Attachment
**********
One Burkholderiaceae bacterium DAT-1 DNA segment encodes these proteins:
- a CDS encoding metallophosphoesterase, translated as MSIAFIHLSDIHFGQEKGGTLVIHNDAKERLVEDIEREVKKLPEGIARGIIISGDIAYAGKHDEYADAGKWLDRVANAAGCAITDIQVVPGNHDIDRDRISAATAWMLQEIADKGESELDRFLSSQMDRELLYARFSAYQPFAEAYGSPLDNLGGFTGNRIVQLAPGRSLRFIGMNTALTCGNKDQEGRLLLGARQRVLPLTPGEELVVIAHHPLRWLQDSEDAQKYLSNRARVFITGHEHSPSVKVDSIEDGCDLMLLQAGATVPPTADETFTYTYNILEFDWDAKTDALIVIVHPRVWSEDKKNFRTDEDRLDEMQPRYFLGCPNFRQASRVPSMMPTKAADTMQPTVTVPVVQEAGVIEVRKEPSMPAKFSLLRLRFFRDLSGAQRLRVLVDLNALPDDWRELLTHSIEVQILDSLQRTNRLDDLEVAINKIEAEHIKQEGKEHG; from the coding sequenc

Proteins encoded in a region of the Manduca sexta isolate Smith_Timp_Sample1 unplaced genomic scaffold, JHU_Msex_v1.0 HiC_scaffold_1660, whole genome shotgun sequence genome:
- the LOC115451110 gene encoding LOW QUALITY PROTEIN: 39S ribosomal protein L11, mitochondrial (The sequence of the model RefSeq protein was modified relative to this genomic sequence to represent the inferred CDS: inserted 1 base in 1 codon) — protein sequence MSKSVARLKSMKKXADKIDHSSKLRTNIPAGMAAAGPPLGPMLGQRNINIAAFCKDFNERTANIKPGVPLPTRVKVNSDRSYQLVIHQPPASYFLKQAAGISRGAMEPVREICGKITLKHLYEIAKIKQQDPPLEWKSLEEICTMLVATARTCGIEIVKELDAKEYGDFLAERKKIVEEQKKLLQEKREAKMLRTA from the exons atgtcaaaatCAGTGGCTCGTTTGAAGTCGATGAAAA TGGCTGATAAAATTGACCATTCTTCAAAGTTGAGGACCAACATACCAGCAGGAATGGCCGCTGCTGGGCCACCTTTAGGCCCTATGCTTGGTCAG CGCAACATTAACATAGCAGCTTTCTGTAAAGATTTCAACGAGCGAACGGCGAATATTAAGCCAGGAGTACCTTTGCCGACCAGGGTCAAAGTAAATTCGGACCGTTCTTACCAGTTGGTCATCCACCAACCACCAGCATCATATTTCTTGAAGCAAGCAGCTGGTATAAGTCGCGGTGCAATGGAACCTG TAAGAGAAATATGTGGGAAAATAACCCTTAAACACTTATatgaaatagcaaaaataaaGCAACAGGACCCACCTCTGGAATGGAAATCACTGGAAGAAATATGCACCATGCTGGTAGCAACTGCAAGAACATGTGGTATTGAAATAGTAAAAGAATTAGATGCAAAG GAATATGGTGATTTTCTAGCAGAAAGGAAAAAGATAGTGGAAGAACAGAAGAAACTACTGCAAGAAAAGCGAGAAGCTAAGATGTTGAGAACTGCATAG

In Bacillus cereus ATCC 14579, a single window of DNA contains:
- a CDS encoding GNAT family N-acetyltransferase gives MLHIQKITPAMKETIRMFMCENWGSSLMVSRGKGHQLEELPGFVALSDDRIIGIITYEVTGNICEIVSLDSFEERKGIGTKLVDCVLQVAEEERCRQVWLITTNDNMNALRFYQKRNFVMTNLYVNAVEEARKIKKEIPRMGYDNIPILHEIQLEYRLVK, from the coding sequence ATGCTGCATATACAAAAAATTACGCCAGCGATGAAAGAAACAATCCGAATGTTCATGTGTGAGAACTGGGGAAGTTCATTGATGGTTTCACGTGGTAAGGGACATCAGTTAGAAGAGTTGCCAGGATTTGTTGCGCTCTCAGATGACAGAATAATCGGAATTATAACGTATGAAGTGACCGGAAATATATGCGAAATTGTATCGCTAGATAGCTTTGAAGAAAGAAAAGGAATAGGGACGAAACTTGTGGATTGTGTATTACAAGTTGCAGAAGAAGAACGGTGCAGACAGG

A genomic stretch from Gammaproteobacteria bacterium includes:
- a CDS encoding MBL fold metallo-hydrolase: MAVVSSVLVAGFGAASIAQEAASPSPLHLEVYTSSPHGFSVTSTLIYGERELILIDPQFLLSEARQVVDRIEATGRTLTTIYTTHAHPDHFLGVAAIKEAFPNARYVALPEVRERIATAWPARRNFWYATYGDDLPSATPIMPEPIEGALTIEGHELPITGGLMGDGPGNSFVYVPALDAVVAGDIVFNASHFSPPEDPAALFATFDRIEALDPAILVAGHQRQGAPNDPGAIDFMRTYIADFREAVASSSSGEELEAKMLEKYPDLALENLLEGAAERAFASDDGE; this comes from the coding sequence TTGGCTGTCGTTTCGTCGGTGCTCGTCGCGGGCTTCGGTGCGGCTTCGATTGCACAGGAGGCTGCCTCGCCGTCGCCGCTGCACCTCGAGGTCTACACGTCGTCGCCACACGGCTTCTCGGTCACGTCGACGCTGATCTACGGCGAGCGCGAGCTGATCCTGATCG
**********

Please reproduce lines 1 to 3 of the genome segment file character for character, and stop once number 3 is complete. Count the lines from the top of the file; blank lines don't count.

One Burkholderiaceae bacterium DAT-1 DNA segment encodes these proteins:
- a CDS encoding metallophosphoesterase, translated as MSIAFIHLSDIHFGQEKGGTLVIHNDAKERLVEDIEREVKKLPEGIARGIIISGDIAYAGKHDEYADAGKWLDRVANAAGCAITDIQVVPGNHDIDRDRISAATAWMLQEIADKGESELDRFLSSQMDRELLYARFSAYQPFAEAYGSPLDNLGGFTGNRIVQLAPGRSLRFIGMNTALTCGNKDQEGRLLLGARQRVLPLTPGEELVVIAHHPLRWLQDSEDAQKYLSNRARVFITGHEHSPSVKVDSIEDGCDLMLLQAGATVPPTADETFTYTYNILEFDWDAKTDALIVIVHPRVWSEDKKNFRTDEDRLDEMQPRYFLGCPNFRQASRVPSMMPTKAADTMQPTVTVPVVQEAGVIEVRKEPSMPAKFSLLRLRFFRDLSGAQRLRVLVDLNALPDDWRELLTHSIEVQILDSLQRTNRLDDLEVAINKIEAEHIKQEGKEHG; from the coding sequenc

Proteins encoded in a region of the Manduca sexta isolate Smith_Timp_Sample1 unplaced genomic scaffold, JHU_Msex_v1.0 HiC_scaffold_1660, whole genome shotgun sequence genome: